Interview: Linda Rodriguez

Please welcome Linda Rodriguez, author of the Skeet Bannion series, beginning with Every Last Secret (Minotaur Books), which won the Malice Domestic Best First Traditional Mystery Novel Competition.

What’s your idea of a perfect day?
Having a leisurely breakfast with my husband to start the day. Then, I’d read poetry for a short time and meditate on what I’d read to put me in the right place for my own writing. I’d write the first draft of a poem or revise one already drafted. (I find poetry the best way to rev up my writing mind.) Then I’d turn to my current novel project and write for several hours. I’d take a break for a late lunch, perhaps a short walk if the weather’s nice, and decide afterward whether to return to writing or take up editing or research or some other necessary task that must be done for this book or an earlier or future project. At the end of a good, long day, my husband and I would go out to a wonderful restaurant for dinner (quite possibly with good friends). Once we arrived back home, I’d read a novel or well-written nonfiction book (usually history) for pure pleasure and not because I must teach it or review it or learn from it—or we’d watch a movie together (and I’d likely knit or spin or weave while we watched). Also sometimes, we like to choose a book and read it aloud to each other over a period of weeks or month. I’d go to bed at a decent hour and fall right to sleep. I’m basically a boring person who could be happy writing and reading (and eating) all the time.

Do you have a signature accessory, color, fragrance, phrase, or meal?
I’m a fiber artist, as well as a writer. I wear a lot of distinctive patchwork or embroidered or embellished or quilted jackets. I have a lot of woven and knitted shawls and scarves, often made of hand-dyed cloth or handspun yarn. I also often carry handmade purses or tote bags with lots of color, pattern, or embellishments.

Excluding family, name three people who either inspired you or influenced your creativity.
First would be Charles Dickens, our Shakespeare of the novel, from whom I’ve learned the origins of storytelling within character, the importance of mystery and energy within any story, and the necessity of productivity. Next, I’d have to acknowledge my dear friend and mentor, Sandra Cisneros, who taught me that I had to take care of myself and feed my own creativity, as well as helping others achieve their dreams. Third would be either Anthony Trollope or Agatha Christie, each of whom taught me the importance of perseverance, habit, and routine, making writing a job that I take seriously without taking myself seriously.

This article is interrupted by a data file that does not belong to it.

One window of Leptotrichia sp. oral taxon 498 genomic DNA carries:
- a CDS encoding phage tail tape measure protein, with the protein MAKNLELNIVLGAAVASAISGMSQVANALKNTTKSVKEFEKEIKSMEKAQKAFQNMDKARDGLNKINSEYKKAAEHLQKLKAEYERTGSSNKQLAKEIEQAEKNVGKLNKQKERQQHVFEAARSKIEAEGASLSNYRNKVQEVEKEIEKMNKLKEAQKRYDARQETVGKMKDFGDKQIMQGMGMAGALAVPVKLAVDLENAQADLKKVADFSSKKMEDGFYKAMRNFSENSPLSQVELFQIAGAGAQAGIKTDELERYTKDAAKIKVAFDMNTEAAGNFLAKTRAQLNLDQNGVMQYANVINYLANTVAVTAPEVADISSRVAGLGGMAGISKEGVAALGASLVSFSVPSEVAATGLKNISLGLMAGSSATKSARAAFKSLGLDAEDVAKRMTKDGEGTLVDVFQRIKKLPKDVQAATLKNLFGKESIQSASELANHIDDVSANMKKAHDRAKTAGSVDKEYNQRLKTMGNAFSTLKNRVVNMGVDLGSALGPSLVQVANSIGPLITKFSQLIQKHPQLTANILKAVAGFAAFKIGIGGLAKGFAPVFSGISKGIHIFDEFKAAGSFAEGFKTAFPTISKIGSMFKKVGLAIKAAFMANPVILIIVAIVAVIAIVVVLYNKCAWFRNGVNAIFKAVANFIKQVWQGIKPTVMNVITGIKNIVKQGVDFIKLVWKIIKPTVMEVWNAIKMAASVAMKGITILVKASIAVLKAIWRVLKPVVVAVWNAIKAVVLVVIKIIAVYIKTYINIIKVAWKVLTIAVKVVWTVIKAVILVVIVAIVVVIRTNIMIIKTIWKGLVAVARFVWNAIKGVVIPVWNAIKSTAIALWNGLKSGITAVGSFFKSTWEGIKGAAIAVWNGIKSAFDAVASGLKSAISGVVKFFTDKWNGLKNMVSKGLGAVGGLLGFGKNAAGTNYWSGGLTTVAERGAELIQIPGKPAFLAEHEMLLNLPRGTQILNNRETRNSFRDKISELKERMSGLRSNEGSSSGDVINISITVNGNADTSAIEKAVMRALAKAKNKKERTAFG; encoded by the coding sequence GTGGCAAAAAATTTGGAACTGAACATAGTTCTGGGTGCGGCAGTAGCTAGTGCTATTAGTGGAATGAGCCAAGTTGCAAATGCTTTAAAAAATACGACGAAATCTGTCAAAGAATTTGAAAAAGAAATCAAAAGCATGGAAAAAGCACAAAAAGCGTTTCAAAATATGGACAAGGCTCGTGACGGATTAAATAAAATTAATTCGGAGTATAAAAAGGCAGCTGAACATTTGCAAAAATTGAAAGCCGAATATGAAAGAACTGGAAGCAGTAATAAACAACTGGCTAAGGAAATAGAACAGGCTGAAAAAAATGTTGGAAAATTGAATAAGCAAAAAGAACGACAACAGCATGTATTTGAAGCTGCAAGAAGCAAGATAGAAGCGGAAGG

Do you listen to music when you write? 
I love music at other times in my life and was a formally trained vocalist who sang with a jazz and blues band when quite young. Usually, I don’t play music as I write, however, and almost never music with English or Spanish lyrics. Instrumental music or music with vocals in a language I can’t understand can work for me. Often, if I do use music, it’s because I know my writing time will be fractured and the same music throughout will help to put me immediately back into my book’s world. I have, at times, set a playlist for a novel that brings a time or particular background alive for me. My preference is to have none, however.

If your latest book were chocolate, what kind would it be and why?
A handmade dark chocolate truffle infused with orange flavor.

What made you interested in writing this particular story?
I can’t really answer that without creating spoilers for the plot of my second Skeet Bannion novel, Every Broken Trust, which will be published May 7, 2013. A news item came together with a concern I had about a societal issue and the need to present Skeet with circumstances that would crack open the protective shell she had built around her heart so that she could grow and develop as a person. My plots usually come out of character. What circumstances or events will challenge my character or stretch her to the absolute limits?

What themes do you regularly (re)visit in your writing?
I don’t think about themes consciously when I write, but looking back at what I’ve written I see various obsessions that I revisit—the empowerment of women (and the tragedy of women who remain weak), the amazing resilience of children even when neglected or abused, the necessity to protect and help the vulnerable, the way the choices we make shape our lives, the need to have the courage to love, and the possibility of redemption and hope.